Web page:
Last winter, a group of activists called the Take Shelter Coalition gathered on the lawn of Salt Lake City Hall, pitching tents and building temporary structures under cover of darkness. For the next 44 hours, coalition members provided shelter, food and first aid to homeless folks in the area. The encampment was constructed partially as an effort to provide direct aid to unsheltered people and partially in protest of the city’s recent closure of The Road Home, previously the largest shelter in the state.
That fall, Utah’s state government had bought the downtown property for $4 million before closing and demolishing it after months of delays. Construction on several new shelters— only one of which, the Gail Miller women’s resource center, is located anywhere near downtown— had to be completed before the city’s homeless could be shunted off to its periphery. But these new shelters only had a combined capacity of about 700, compared to the 1400+ beds available at the Road Home. As the weather grew colder, homeless advocates became increasingly concerned that many would be left to freeze, despite the city’s constant claims that there were enough beds for everyone. (During the day, SLC’s shelters often report having 50+ beds open each, as unsheltered folks leave and go about their business. Every night at “check-in” time, however, lines for beds may stretch around the block.)
Around 8 PM on the second night of the Take Shelter Coalition’s occupation, lookouts reported that several dozen police cruisers were approaching. Activists moved to evacuate homeless folks from the park. The next several hours were more or less what everyone there had expected: cop cars surrounded the block, ordered those gathered to leave in compliance with the park’s 11 o’ clock curfew, then moved in with riot gear and made arrests. SLCPD Chief Mike Brown praised the “restraint” shown by the officers as they threw to the ground and cuffed an outnumbered and unarmed group of protestors for curfew violations.
Two weeks later, the city announced that it would be opening a new temporary shelter, meeting one of the activists’ main demands. That shelter closed its doors in April.
Failure by Design?
Salt Lakers now find ourselves in an achingly familiar situation. The City Council recently met in a special session to approve the opening of another temporary shelter in Millcreek— and to publicly complain about having to dedicate yet more resources to caring for the homeless. After the meeting, mayor Erin Mendenhall logged on to Twitter to air her grievances, saying “[L]et’s be clear: it is not Salt Lake City’s role to address the statewide problem of too few shelter beds.”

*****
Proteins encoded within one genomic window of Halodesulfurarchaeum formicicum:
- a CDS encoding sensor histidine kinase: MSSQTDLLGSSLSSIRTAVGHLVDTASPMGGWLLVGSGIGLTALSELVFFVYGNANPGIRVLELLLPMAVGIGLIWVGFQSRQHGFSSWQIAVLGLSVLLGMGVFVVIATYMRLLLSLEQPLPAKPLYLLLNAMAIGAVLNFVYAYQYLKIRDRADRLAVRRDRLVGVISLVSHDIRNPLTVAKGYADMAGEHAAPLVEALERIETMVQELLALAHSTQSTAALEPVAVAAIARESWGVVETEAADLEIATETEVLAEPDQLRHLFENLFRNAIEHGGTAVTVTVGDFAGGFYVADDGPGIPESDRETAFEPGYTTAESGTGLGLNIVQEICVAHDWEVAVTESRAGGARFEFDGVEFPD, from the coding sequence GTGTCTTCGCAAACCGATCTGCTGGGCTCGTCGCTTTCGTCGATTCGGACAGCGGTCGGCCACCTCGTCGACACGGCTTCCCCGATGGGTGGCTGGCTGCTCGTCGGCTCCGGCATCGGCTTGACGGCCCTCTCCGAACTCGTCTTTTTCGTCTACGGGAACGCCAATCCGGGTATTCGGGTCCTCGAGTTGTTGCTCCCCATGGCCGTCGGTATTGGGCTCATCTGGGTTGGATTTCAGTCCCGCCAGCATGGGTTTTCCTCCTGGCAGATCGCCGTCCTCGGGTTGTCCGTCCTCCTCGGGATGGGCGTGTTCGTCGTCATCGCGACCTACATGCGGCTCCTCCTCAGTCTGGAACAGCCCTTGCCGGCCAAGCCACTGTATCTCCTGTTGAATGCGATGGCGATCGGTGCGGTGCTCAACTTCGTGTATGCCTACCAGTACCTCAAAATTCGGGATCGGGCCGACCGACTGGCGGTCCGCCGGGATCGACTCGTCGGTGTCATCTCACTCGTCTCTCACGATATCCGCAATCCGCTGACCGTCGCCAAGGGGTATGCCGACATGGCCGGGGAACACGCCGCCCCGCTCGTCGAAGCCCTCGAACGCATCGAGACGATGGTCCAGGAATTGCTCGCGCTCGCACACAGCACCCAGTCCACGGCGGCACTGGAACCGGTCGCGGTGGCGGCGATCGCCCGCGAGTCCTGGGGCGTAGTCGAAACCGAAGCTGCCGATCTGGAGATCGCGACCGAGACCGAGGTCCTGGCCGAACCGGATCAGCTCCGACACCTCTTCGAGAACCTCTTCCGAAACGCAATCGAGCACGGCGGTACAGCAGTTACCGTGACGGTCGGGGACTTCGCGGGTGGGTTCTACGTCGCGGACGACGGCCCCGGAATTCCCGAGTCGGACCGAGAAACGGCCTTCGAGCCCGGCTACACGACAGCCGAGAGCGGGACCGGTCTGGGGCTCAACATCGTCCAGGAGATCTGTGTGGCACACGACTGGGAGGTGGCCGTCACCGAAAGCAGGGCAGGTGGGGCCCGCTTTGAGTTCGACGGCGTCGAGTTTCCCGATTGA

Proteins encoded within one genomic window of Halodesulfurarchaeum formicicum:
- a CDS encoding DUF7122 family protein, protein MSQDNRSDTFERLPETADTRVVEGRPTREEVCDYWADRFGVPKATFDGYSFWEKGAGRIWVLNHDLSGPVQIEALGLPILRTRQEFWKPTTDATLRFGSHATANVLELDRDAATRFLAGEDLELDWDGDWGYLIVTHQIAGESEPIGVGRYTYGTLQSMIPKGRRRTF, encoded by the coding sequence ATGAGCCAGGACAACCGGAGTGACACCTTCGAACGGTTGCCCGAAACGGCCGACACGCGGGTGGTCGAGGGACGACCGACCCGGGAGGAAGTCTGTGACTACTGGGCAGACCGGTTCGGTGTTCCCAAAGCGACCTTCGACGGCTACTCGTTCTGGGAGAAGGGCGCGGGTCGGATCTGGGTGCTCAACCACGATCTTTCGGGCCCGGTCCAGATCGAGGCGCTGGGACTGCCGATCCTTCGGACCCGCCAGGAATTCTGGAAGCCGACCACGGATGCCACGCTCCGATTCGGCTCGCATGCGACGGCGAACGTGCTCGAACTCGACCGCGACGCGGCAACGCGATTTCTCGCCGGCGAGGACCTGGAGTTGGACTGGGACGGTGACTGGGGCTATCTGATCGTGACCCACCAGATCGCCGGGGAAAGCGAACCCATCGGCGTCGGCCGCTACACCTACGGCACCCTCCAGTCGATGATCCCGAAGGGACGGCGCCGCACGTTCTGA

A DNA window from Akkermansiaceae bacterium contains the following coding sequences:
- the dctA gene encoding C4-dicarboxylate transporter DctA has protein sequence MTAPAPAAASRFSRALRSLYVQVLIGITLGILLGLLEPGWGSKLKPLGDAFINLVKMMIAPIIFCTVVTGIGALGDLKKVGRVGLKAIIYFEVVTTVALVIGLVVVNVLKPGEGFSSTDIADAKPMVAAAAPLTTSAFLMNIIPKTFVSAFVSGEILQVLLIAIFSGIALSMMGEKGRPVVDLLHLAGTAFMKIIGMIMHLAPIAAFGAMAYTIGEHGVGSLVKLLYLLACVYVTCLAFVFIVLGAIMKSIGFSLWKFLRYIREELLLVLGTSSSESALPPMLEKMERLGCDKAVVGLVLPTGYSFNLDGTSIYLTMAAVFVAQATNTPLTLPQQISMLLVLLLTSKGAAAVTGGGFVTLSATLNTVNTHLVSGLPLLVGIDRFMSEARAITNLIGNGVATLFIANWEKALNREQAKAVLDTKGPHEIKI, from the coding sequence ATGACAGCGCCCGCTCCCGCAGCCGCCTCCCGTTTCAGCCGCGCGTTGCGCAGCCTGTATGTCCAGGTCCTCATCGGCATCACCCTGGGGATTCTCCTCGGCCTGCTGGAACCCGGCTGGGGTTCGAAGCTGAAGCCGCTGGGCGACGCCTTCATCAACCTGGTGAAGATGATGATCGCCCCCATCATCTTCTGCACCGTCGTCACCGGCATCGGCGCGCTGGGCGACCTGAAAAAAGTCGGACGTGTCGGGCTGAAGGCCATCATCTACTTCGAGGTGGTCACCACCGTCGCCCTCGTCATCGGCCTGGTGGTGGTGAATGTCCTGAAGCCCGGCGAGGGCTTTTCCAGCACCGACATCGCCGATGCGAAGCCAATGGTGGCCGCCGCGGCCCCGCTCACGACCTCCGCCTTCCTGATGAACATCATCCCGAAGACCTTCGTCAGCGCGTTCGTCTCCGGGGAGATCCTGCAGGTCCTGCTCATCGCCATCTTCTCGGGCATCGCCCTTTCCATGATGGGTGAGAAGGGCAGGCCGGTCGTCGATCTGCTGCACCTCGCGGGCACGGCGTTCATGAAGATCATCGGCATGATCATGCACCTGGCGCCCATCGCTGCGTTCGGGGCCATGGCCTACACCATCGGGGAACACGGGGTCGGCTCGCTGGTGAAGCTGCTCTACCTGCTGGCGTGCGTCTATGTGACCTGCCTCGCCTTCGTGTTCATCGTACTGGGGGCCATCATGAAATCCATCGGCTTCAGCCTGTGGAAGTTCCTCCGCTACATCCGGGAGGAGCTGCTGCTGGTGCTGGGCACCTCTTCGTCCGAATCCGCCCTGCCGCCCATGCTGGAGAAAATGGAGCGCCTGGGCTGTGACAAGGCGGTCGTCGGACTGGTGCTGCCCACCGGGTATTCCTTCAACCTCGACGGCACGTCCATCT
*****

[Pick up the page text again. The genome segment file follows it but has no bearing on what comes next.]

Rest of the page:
This is an absurd assertion to make when the vast majority of Utah’s homeless live in Salt Lake City, and considering that cops and DoH workers had been sent to bulldoze a growing encampment in Rio Grande the previous day. But the council’s unanimous hand-wringing seems to reflect the city’s approach to homelessness: not our problem! get them out of here!
The demolition of The Road Home was transparently an effort to clear homeless folks out of central SLC, and a continuation of years of anti-homeless, pro-gentrification policy. In 2017, after several murders in the Rio Grande neighborhood, the city launched “Operation Rio Grande,” a nearly 70 million dollar crackdown on downtown crime which continues to the present day. While authorities framed the operation as a humanitarian move to protect homeless people and connect them with resources, a recent investigation by the Salt Lake Tribune found that “[n]early 80% of the money budgeted for Operation Rio Grande was used for policing, jail beds and court costs.” This spending mirrors the outcomes for unsheltered people over the course of the operation: thousands were thrown into jail (1,215 arrests were made in the area in just the first month) for low-level crimes such as jaywalking, public camping, littering, open containers and drug possession. Over the course of the operation, thousands more have been incarcerated. Only a few hundred have actually been connected with housing and treatment services.
Again, this was all advertised as a boon to the homeless community. A statement from the Utah House in 2017 claimed that “[t]he goal [of Operation Rio Grande] is to lock up dangerous criminals who have preyed on our most vulnerable citizens” and that funding for the project would be split evenly between law enforcement and housing and treatment services. These claims turned out to be naïve at best. At worst? Well, let’s take a look at who was pushing for Operation Rio Grande in the first place before we draw any hasty conclusions.
The Rio Grande Gang